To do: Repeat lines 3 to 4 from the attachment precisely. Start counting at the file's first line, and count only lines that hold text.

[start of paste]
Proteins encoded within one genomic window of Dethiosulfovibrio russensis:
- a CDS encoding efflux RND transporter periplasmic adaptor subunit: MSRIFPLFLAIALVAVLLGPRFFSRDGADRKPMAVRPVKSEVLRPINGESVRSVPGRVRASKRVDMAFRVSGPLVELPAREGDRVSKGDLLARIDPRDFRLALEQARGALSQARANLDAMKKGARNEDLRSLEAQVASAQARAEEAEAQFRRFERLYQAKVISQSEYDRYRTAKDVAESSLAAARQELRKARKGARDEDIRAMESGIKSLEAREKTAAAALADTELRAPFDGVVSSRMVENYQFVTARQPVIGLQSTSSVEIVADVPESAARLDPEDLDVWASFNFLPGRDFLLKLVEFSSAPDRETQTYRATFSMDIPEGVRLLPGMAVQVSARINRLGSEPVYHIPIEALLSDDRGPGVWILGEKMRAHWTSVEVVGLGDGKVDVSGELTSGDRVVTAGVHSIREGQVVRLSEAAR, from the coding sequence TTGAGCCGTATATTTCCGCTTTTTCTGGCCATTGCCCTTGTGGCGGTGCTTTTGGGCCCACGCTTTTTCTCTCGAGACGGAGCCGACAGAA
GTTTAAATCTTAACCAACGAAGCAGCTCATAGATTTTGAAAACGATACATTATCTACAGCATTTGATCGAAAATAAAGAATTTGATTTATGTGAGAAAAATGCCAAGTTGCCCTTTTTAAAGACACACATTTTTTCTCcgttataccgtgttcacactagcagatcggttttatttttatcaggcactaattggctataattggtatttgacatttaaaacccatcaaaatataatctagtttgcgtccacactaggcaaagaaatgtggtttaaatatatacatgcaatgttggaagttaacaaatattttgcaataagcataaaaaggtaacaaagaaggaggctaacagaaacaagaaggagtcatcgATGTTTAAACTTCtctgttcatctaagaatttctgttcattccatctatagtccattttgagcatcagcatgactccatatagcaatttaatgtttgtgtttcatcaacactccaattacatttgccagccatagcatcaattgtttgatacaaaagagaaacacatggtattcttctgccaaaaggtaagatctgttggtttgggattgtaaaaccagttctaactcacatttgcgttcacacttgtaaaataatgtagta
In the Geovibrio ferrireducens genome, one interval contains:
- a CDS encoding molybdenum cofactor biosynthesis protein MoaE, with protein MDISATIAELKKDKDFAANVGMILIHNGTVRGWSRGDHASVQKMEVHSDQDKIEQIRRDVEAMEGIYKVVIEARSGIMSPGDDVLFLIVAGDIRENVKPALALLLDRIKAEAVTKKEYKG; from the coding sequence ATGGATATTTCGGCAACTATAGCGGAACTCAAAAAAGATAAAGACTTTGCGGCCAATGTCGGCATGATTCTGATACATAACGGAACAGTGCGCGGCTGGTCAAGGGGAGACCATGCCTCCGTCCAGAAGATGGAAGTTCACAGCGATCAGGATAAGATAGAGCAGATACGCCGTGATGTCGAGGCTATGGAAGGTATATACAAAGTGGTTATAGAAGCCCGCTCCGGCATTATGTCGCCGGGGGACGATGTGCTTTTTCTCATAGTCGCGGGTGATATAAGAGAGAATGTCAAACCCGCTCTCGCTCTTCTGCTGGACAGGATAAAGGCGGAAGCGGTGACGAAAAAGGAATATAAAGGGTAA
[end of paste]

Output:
GTTTAAATCTTAACCAACGAAGCAGCTCATAGATTTTGAAAACGATACATTATCTACAGCATTTGATCGAAAATAAAGAATTTGATTTATGTGAGAAAAATGCCAAGTTGCCCTTTTTAAAGACACACATTTTTTCTCcgttataccgtgttcacactagcagatcggttttatttttatcaggcactaattggctataattggtatttgacatttaaaacccatcaaaatataatctagtttgcgtccacactaggcaaagaaatgtggtttaaatatatacatgcaatgttggaagttaacaaatattttgcaataagcataaaaaggtaacaaagaaggaggctaacagaaacaagaaggagtcatcgATGTTTAAACTTCtctgttcatctaagaatttctgttcattccatctatagtccattttgagcatcagcatgactccatatagcaatttaatgtttgtgtttcatcaacactccaattacatttgccagccatagcatcaattgtttgatacaaaagagaaacacatggtattcttctgccaaaaggtaagatctgttggtttgggattgtaaaaccagttctaactcacatttgcgttcacacttgtaaaataatgtagta
In the Geovibrio ferrireducens genome, one interval contains: